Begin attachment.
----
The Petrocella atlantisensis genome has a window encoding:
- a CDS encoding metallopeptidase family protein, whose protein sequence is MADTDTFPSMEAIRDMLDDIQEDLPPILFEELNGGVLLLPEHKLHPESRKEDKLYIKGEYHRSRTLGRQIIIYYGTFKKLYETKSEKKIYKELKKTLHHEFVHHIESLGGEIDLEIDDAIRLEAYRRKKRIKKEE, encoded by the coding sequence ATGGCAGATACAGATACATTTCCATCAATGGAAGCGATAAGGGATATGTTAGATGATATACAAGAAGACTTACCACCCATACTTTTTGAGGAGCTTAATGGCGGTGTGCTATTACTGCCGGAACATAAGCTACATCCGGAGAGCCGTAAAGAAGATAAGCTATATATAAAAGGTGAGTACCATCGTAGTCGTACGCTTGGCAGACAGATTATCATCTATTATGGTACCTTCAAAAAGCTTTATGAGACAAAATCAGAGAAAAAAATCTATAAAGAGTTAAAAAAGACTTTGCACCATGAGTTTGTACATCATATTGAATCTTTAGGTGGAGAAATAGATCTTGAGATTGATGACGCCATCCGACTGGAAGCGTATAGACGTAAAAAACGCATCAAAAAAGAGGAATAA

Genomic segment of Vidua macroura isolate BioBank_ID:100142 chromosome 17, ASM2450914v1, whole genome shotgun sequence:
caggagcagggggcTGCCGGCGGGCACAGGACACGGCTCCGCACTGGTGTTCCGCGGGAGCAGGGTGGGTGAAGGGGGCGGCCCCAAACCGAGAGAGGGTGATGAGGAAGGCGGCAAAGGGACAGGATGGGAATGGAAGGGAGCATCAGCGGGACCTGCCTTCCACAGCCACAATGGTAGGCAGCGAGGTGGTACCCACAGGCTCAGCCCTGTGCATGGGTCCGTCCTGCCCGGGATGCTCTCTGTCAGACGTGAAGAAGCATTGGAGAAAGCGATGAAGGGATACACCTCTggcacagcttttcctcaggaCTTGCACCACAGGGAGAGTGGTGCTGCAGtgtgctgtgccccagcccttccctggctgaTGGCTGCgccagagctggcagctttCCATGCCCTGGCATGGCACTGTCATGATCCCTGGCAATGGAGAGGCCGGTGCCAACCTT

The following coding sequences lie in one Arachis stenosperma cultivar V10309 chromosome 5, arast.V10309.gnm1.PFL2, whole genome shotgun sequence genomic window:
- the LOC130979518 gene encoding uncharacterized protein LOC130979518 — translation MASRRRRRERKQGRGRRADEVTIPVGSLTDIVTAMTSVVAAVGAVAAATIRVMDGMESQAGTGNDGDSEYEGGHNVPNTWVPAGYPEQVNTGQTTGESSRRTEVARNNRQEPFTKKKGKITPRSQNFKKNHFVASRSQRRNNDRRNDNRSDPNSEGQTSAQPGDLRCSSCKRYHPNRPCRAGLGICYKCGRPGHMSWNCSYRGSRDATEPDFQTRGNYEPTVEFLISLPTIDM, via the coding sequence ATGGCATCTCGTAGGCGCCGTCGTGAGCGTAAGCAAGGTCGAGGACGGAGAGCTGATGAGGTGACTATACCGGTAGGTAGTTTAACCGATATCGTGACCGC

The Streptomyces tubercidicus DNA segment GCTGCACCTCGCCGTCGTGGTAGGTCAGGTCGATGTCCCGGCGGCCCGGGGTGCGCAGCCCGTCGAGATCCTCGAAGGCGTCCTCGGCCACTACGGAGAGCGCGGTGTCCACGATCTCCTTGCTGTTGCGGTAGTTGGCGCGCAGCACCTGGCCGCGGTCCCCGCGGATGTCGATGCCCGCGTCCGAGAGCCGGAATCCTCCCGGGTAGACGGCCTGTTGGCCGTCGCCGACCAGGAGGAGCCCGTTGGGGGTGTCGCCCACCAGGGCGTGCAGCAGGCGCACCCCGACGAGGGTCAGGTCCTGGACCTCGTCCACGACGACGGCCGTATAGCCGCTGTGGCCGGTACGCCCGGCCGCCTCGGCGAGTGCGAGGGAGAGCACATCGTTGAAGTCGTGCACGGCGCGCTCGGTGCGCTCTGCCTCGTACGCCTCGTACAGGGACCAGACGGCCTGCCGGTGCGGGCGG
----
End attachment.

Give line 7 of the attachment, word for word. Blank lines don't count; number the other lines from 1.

The Streptomyces tubercidicus DNA segment GCTGCACCTCGCCGTCGTGGTAGGTCAGGTCGATGTCCCGGCGGCCCGGGGTGCGCAGCCCGTCGAGATCCTCGAAGGCGTCCTCGGCCACTACGGAGAGCGCGGTGTCCACGATCTCCTTGCTGTTGCGGTAGTTGGCGCGCAGCACCTGGCCGCGGTCCCCGCGGATGTCGATGCCCGCGTCCGAGAGCCGGAATCCTCCCGGGTAGACGGCCTGTTGGCCGTCGCCGACCAGGAGGAGCCCGTTGGGGGTGTCGCCCACCAGGGCGTGCAGCAGGCGCACCCCGACGAGGGTCAGGTCCTGGACCTCGTCCACGACGACGGCCGTATAGCCGCTGTGGCCGGTACGCCCGGCCGCCTCGGCGAGTGCGAGGGAGAGCACATCGTTGAAGTCGTGCACGGCGCGCTCGGTGCGCTCTGCCTCGTACGCCTCGTACAGGGACCAGACGGCCTGCCGGTGCGGGCGG